I think everyone knows what the reaction would be, to the unlikely scenario posited above, and it certainly wouldn't involve the mental gymnastics we've seen commentators put themselves through recently, to show that this whole debacle wasn't censorship, because copyright holders have the legal authority to make these decisions. A few years ago, objecting to then Vice President Mike Pence's stance on LGBT rights, the talkshow host John Oliver dreamt up a satirical picture-book, A Day in the Life of Marlon Bundo, in response to the publication of another picture-book, Marlon Bundo's Day in the Life of the Vice President, by the Vice President's daughter, Charlotte Pence. While I had some ethical issues with the whole thing, mostly surrounding the idea of attacking a public figure, not through his own work, but through his family, this still strikes me as a superior response to the existence of books with which one doesn't agree, to the strategy employed here. Publish more books! Offer an alternative (and there are MANY, in the world of picture-books) to the stories one finds objectionable. Don't just demand that the books available to the public conform to your own moral compass, as if there were no duty incumbent upon you, as a member of a free society, to persuade people, rather than to dictate to them.

People like to make up their own minds, in this and anything else, and they do not like to feel that others are curtailing their choices, particularly when it comes to the books and other media that they consume. For my own part, I found nothing here that would even remotely have warranted the step take by Dr. Seuss Enterprises, if I were of the opinion that such a step was ever justified. Scrambled Eggs Super! isn't a personal favorite, when it comes to Seuss' oeuvre, but is one I would still recommend, to picture-book readers looking for tales which celebrate a child's imaginative powers. ( )
  AbigailAdams26 | Mar 26, 2021 |
I don't think I've found a book that's more fun to read out lout to a bunch of kids. ( )
  neverstopreading | Jul 11, 2018 |
Scrambled eggs super! by Dr. Seuss
Peter knows his the best cook he tells Liz. Rhyming children's book about how he discovers a new way to make scrambled eggs.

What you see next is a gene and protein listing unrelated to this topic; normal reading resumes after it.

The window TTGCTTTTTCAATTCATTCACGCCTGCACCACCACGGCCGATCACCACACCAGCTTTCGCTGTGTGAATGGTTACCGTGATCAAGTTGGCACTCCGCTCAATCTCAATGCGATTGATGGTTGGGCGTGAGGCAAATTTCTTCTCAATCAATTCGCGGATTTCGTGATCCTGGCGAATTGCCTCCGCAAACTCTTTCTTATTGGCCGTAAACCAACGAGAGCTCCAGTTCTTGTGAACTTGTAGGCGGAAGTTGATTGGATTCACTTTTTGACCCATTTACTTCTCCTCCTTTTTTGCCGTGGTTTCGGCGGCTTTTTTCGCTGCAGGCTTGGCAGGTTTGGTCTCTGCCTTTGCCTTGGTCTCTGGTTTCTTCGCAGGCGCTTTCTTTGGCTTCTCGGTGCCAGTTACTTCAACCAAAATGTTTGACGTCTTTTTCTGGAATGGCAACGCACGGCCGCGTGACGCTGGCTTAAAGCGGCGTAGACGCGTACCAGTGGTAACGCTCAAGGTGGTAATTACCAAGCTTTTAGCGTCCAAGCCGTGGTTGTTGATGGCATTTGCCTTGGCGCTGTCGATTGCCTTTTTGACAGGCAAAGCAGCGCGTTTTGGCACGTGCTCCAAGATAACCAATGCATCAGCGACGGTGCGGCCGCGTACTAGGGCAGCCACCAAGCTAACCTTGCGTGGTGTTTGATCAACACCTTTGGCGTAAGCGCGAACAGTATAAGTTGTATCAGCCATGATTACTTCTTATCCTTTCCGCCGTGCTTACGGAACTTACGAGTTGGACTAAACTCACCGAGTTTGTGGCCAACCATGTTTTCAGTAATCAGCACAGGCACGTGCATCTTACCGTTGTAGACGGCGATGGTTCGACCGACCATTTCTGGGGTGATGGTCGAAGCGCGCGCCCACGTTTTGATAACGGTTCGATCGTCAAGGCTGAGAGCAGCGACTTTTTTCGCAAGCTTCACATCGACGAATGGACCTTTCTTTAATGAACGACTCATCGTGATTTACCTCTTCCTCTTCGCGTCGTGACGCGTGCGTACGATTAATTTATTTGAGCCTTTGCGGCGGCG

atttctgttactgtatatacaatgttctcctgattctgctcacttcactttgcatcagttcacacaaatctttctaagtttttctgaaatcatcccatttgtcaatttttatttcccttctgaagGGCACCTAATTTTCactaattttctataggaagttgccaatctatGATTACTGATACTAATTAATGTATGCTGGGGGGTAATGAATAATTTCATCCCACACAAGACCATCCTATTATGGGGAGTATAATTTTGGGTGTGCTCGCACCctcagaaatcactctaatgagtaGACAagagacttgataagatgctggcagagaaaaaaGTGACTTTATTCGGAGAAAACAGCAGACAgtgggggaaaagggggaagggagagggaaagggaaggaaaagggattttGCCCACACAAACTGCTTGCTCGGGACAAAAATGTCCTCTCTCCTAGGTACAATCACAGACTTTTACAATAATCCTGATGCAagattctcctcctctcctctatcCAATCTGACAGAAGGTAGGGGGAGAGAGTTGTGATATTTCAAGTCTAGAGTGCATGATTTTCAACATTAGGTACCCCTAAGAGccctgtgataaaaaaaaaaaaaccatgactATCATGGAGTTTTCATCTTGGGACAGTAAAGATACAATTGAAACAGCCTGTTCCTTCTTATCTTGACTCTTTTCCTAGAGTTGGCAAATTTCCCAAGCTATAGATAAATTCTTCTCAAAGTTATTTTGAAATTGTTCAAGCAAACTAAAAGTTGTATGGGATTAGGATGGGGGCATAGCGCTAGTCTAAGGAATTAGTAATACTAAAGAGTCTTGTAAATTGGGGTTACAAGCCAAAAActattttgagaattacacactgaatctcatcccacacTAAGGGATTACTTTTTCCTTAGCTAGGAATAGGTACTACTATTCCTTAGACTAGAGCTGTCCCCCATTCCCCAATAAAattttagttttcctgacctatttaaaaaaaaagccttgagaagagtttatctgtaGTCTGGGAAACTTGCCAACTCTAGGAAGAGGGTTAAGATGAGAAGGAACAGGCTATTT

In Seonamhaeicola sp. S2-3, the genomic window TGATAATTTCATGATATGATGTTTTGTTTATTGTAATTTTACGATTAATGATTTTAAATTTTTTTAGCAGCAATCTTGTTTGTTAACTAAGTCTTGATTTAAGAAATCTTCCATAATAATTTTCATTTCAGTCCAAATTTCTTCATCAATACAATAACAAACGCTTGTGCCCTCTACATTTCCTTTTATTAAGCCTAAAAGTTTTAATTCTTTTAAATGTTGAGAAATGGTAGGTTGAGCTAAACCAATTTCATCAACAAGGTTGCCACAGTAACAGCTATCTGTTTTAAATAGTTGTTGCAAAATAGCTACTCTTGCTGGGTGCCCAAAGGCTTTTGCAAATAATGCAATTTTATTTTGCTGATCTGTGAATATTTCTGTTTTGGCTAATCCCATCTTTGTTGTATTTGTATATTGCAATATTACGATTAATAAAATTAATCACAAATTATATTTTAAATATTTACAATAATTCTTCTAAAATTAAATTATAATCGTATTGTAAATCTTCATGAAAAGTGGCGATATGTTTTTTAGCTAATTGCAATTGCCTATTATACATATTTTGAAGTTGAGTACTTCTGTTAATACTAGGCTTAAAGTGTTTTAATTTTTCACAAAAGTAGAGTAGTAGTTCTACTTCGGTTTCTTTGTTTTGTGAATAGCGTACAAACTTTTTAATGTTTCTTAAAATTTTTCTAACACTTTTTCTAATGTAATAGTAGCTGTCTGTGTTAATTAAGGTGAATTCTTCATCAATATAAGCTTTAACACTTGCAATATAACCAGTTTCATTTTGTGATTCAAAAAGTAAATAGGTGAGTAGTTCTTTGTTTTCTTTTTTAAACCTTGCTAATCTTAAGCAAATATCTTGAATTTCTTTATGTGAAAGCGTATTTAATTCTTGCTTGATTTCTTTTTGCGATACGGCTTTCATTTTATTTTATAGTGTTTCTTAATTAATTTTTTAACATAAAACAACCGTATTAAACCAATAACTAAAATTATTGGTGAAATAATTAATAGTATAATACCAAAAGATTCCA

He has tried all kinds of new things. Hen's eggs are what are used-he has other ideas.
Love all the new silly words, wicked funny.
I received this review book from The Kensington Books and this is my honest opinion. ( )
  jbarr5 | Feb 6, 2018 |
Dr. Seuss is always a good book to read to children. It is very entertaining and rhymes so it can keep their attention. ( )
  ma839 | Oct 20, 2015 |
Summary: This book was about Peter T. Hooper, who made scrambled eggs from exotic animals. He believed that you can make a great creation out of eggs from different animals besides one from a hen. Therefore, he traveled all around the world to try to find different eggs to make scrambled eggs out of. He described the various strategies he had to use to steal the eggs and all the different animals he got the eggs from. He even got some of his friends in on the plan and had them steal eggs too. At the end, he combined all of these eggs together with some other ingredients to make a delicious scrambled egg meal.

Review: I thought this book was a creative way to take a simple thing, like making scrambled eggs, into a fun adventure. Dr. Seuss is always creative when it comes to making up rhymes and creating an effective story line. Overall, I think the main idea of this book was to embrace your imagination and to not be afraid to try new things. In this book, Peter T. Hooper, was very imaginative when he decided to get eggs from all the animals. He was also not afraid to try a whole new scrambled egg creation, even though he knew it could have turned out bad. He also described each animal and how he took them, "and that bird is so mean and that bird is so fast that I had to escape on a Jill-ikka-Jast" (48). Overall, encouraging imagination is very prevalent in this book and I think it is also fun to show children that you can play with words in a book. Peter T. Hooper was also adventurous and ready to explore new places to find what he needed. I thought this book would be great to use for a poetry unit. ( )
  jbaile14 | Nov 28, 2014 |
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I don't like to brag and I don't like to boast,
Said Peter T. Hooper, but speaking of toast
And speaking of kitchens and ketchup and cake
And kettles and stoves and the stuff people bake . . .
Well, I don't like to brag, but I'm telling you, Liz,
That speaking of cooks, I'm the best that there is!
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Tired of scrambled eggs always tasting the same, Peter T. Hooper goes on a great egg hunt for his new recipe.